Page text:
We all want more passion in our lives. And while we usually associate the term passion with romantic relationships and careers, many of us crave passion on a slightly smaller scale—we want to feel passionate about one or more of our interests outside of relationships and work. In other words, what we’re looking for is a side project we can be passionate about.
And we all know people who seem to have found a passion for one of their “extracurricular” side projects:
- Most evenings after dinner, Shelly—an accountant for local plumbing supply company—writes sultry romance novels and self-publishes them on Amazon.
- Evan is an avid rock climber. In addition to climbing at least once every weekend, he goes to his local climbing gym three or four times a week where he climbs himself and also gives rock climbing lessons to kids. In the evenings he maintains a blog that gives virtual tours of local climbing spots.
- Terri is a recent college grad who got a job as the lead software engineer for a small startup with big ambitions. Despite working 60+ hours per week, most days before work she spends an hour or so at a local coffee shop designing and developing her own app that helps connect disabled veterans with potential employers.
We see folks like this and admire their passion and dedication to these side projects.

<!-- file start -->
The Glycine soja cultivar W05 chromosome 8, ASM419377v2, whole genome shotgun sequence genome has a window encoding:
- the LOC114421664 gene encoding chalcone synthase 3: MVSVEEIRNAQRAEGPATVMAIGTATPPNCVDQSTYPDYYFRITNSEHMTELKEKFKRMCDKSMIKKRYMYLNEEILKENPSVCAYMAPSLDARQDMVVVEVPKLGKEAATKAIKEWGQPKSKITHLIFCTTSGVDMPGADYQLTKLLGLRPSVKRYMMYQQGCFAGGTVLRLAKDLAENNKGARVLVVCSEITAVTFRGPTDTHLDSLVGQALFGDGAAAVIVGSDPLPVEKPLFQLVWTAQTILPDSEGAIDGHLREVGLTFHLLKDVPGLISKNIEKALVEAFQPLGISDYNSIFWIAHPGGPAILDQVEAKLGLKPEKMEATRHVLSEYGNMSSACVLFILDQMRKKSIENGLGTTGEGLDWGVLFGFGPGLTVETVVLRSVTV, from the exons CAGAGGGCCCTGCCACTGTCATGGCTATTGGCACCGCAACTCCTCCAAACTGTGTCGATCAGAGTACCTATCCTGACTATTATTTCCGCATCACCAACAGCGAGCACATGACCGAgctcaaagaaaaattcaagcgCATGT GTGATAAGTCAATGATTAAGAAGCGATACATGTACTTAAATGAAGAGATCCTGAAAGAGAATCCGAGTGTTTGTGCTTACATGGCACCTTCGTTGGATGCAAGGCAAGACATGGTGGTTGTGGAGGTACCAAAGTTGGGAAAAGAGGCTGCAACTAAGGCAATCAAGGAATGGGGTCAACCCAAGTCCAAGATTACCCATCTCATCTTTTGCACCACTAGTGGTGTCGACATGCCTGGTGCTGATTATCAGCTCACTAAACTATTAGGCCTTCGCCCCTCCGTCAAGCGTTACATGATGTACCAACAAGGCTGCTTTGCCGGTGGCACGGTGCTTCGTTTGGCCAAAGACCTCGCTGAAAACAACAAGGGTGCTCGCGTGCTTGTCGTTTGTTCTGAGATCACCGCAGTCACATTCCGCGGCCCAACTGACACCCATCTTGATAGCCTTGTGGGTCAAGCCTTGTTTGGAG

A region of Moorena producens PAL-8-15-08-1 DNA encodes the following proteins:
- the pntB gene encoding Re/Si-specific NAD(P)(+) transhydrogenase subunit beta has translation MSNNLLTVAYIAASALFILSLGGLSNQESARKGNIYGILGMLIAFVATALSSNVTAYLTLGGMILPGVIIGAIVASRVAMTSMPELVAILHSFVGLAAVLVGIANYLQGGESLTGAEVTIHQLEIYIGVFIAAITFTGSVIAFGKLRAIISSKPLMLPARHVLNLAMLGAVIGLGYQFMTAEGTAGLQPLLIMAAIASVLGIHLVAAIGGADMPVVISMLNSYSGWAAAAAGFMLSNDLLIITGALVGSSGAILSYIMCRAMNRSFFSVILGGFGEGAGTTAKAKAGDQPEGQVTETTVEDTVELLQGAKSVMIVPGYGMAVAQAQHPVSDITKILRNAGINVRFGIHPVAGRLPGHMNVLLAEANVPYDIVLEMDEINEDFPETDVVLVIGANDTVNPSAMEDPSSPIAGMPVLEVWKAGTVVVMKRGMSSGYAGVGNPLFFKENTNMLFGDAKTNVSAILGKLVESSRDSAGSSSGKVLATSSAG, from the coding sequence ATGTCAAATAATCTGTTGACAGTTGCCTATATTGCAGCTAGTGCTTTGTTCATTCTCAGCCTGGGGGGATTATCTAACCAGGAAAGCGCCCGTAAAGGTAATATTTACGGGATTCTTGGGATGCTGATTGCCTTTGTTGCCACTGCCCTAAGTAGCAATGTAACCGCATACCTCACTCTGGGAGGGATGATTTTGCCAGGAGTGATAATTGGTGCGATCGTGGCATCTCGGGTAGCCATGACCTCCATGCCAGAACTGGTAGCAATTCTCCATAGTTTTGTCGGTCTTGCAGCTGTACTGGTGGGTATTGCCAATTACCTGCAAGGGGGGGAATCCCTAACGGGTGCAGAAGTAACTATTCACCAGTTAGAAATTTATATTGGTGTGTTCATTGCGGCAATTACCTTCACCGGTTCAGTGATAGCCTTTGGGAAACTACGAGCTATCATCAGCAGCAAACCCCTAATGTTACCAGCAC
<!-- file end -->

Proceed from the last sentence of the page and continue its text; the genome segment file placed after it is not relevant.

The trouble is, passionate side projects can seem mysteriously and frustratingly unattainable if we don’t already have one. How does someone get so passionate about CrossFit that they’re willing to wake up at the crack of dawn every morning and go flip tractor tires for an hour?
I don’t have all the answers, by any means. But it strikes me that if we want to increase our odds of finding an activity or side project we can be truly passionate about, we ought to try and get a little more clarity on this powerful but fuzzy term, passion.
What is Passion, exactly?
The Canadian psychologist and researcher Robert Vallerand has made it his life’s work to study the psychology of passion.
He laid out his original theory of passion in the paper Les Passions de l’Ame: On Obsessive and Harmonious Passion and wrote a more recent review of his theory and the current research around passion.
Of course, just because the guy’s got a PhD and has done a bunch of research doesn’t mean he’s the final word on what passion really is. But I think his work does offer a useful starting point for getting some clarity about this important but confusing concept of passion.
To very briefly sum up Dr. Vallerand’s work on passion, he defines passion as a “strong inclination toward an activity” that has the following 3 characteristics:
- It’s something that people enjoy
- It’s something that people find important
- It’s something that people invest significant time and energy into on a regular basis.
He also suggests that:
- Passion is related to identity
- There are two types of passions: Harmonious Passions, which are passions we engage in for their own sake (intrinsically motivating), and Obsessive Passions, which are instrumental, meaning we engage in them for some external reason.
In the rest of this article, I’ll walk through how we can use Vallerand’s definition and theory of passion as a starting point and framework for identifying side projects with high passion potential.
STEP 1: Identify an activity with high positive reinforcement potential and a high satiety threshold.